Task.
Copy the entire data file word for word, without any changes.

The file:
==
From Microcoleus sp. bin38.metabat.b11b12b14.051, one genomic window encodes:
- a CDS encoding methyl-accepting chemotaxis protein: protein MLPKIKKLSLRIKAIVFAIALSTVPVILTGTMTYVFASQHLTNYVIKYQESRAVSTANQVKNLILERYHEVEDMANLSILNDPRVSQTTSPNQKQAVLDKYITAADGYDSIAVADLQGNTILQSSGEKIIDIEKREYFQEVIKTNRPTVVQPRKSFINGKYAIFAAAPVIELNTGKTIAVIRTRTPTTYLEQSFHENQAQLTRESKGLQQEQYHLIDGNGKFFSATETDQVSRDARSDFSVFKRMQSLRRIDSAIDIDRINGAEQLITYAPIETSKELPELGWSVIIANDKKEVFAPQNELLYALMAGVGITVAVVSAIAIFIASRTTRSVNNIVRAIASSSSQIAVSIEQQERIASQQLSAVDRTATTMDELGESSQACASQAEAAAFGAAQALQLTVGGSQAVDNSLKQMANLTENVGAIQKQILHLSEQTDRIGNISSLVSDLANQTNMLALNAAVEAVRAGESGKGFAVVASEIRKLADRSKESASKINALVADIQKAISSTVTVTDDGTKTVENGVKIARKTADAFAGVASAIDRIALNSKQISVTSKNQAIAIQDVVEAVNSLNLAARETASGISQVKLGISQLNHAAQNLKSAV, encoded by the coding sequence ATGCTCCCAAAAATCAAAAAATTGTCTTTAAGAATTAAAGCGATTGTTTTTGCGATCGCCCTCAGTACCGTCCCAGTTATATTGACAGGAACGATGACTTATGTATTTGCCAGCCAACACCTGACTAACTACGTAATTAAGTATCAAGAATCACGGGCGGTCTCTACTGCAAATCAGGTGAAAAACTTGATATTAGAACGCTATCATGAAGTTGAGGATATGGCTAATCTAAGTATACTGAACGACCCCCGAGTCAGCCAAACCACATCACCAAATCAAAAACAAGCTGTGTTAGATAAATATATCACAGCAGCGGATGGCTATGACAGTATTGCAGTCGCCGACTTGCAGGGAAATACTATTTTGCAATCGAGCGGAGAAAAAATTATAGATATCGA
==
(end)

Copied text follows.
From Microcoleus sp. bin38.metabat.b11b12b14.051, one genomic window encodes:
- a CDS encoding methyl-accepting chemotaxis protein: protein MLPKIKKLSLRIKAIVFAIALSTVPVILTGTMTYVFASQHLTNYVIKYQESRAVSTANQVKNLILERYHEVEDMANLSILNDPRVSQTTSPNQKQAVLDKYITAADGYDSIAVADLQGNTILQSSGEKIIDIEKREYFQEVIKTNRPTVVQPRKSFINGKYAIFAAAPVIELNTGKTIAVIRTRTPTTYLEQSFHENQAQLTRESKGLQQEQYHLIDGNGKFFSATETDQVSRDARSDFSVFKRMQSLRRIDSAIDIDRINGAEQLITYAPIETSKELPELGWSVIIANDKKEVFAPQNELLYALMAGVGITVAVVSAIAIFIASRTTRSVNNIVRAIASSSSQIAVSIEQQERIASQQLSAVDRTATTMDELGESSQACASQAEAAAFGAAQALQLTVGGSQAVDNSLKQMANLTENVGAIQKQILHLSEQTDRIGNISSLVSDLANQTNMLALNAAVEAVRAGESGKGFAVVASEIRKLADRSKESASKINALVADIQKAISSTVTVTDDGTKTVENGVKIARKTADAFAGVASAIDRIALNSKQISVTSKNQAIAIQDVVEAVNSLNLAARETASGISQVKLGISQLNHAAQNLKSAV, encoded by the coding sequence ATGCTCCCAAAAATCAAAAAATTGTCTTTAAGAATTAAAGCGATTGTTTTTGCGATCGCCCTCAGTACCGTCCCAGTTATATTGACAGGAACGATGACTTATGTATTTGCCAGCCAACACCTGACTAACTACGTAATTAAGTATCAAGAATCACGGGCGGTCTCTACTGCAAATCAGGTGAAAAACTTGATATTAGAACGCTATCATGAAGTTGAGGATATGGCTAATCTAAGTATACTGAACGACCCCCGAGTCAGCCAAACCACATCACCAAATCAAAAACAAGCTGTGTTAGATAAATATATCACAGCAGCGGATGGCTATGACAGTATTGCAGTCGCCGACTTGCAGGGAAATACTATTTTGCAATCGAGCGGAGAAAAAATTATAGATATCGA